Monday, March 31, 2008

Your Legal Movie Review

I finally saw the Oscar-winning movie Juno, which was pretty good -- although I did think some of the characters were unrealistically quick-witted for alleged teenagers. But my real interest was, naturally, in the legal aspects of the movie. You need to know the basics of the plot, but it's hardly a spoiler to say that the film is about a 16-year-old girl who gets pregnant and decides to have the baby but to give it up to a childless couple in a private adoption.

Here's the thing: did you notice that everyone (including the lawyer whom the adopting couple hires to ensure the adoption goes off legally) assumes that the decision to give up the baby belongs entirely to the biological mother? What about the father? Doesn't he have anything to say about it? No one seems to think that it's necessary even to ask his opinion, much less get his permission. Even he just sits on the sidelines and does hardly anything for the entire movie.

After doing a little research (all right, what I really did was to ask one of my colleagues who has expertise in this area), I was somewhat surprised to discover that the movie got it right: a biological father who exhibits no interest in asserting parental rights does not have to be consulted before his child is adopted and his parental rights terminated.

Does this make sense? In the age of the more-involved father -- an age in which, in fact, there's a big societal push from those who support women's rights to encourage fathers to play a more active role in child-rearing -- it seems unfair to say that the father would be on the hook for child support if the mother chose to seek it, but that he has no right to claim his child if the mother wants to put it up for adoption.

Fortunately, the matter is not quite so simple -- the biological father's rights are not automatically terminable by the mother's choice to put the baby up for adoption. But the father needs to take more active steps to assert his rights. Had Paulie, the father in the movie, wanted to raise the baby, he would first have had to register with the state's "putative father registry" (luckily for him, Minnesota has one -- only about half the states do). Then he would at least be entitled to notice that Juno was planning to put the baby up for adoption. But even then, state law might or might not recognize his right to the child. He might be limited to being able to keep the child if he could show that that was in the child's best interests.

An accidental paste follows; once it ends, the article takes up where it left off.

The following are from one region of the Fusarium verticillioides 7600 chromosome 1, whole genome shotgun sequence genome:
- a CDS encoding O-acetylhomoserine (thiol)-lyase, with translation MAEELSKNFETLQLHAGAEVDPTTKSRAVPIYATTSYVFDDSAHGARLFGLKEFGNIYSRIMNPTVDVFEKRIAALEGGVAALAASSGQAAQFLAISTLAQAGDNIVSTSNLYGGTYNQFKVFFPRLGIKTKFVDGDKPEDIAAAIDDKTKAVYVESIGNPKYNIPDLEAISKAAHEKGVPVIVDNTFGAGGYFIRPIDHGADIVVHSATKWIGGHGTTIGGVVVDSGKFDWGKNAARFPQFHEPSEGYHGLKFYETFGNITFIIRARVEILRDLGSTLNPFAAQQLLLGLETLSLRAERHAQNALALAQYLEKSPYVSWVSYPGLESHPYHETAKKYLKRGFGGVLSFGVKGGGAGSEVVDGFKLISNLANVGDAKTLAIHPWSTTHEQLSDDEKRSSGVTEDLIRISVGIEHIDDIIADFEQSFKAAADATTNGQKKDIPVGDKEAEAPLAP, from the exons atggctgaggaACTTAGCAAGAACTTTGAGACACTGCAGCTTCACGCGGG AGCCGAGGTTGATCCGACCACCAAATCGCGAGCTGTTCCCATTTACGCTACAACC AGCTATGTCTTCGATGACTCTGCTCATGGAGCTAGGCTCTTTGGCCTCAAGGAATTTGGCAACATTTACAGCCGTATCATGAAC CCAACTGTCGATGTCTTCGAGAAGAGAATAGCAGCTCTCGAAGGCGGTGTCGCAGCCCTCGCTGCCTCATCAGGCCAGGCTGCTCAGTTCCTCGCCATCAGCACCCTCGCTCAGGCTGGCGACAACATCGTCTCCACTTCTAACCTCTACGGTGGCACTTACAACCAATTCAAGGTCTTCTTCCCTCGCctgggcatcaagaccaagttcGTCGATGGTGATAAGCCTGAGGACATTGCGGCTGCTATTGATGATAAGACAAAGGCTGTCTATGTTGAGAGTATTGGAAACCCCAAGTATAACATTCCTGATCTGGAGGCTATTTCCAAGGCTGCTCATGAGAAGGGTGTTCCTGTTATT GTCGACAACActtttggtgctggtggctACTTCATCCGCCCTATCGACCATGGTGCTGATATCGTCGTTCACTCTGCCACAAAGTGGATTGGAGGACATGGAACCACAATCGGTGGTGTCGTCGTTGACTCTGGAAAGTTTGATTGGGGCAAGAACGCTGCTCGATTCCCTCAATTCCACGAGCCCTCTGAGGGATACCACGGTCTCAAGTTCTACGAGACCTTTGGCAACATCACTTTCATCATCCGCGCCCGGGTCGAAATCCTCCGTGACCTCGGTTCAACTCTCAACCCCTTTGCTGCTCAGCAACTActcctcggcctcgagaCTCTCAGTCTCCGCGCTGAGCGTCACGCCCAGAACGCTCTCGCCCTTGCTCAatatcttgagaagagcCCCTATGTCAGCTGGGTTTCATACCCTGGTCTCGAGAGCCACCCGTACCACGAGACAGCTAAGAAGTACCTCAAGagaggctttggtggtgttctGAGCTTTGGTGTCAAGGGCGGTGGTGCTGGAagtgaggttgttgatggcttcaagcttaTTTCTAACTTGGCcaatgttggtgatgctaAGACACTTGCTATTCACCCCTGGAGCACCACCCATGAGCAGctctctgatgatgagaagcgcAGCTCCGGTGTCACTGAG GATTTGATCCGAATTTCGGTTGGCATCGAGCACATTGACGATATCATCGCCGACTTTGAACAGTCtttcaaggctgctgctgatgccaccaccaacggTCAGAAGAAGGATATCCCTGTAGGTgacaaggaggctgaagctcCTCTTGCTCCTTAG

Normally, a state can't take a child away from its biological parents without their consent unless they are shown to be unfit. Parents otherwise have a right to their children, even if it would be in the child's best interests to be raised by somebody else. But an unmarried biological father may not have such rights under state law. He may be required to take active steps to assume parental responsibilities, and some states have pretty strict requirements. A biological mother who acted badly in the period immediately after her child's birth wouldn't be in this situation -- the father (if he were around) couldn't decide to put the child up for adoption without her permission just because she wasn't taking what state law regarded as a sufficiently active role in raising it. She'd have to be shown to be unfit.

Well, it's a complicated area. Giving biological fathers too much rights to their children could put them in a position to keep adoptions in limbo for a long time, which would be harmful to the child, especially if the father had no real interest in the child and was just acting out of spite or some other improper motive. And it would be too much to require the father's consent in a case in which the father has disappeared or is otherwise unreachable. But there is some tension between the societal desire to encourage fathers to take a more active role in raising their children and telling unwed biological fathers that they may have no protected right to do so.

1 comment:

Anonymous said...

Very interesting.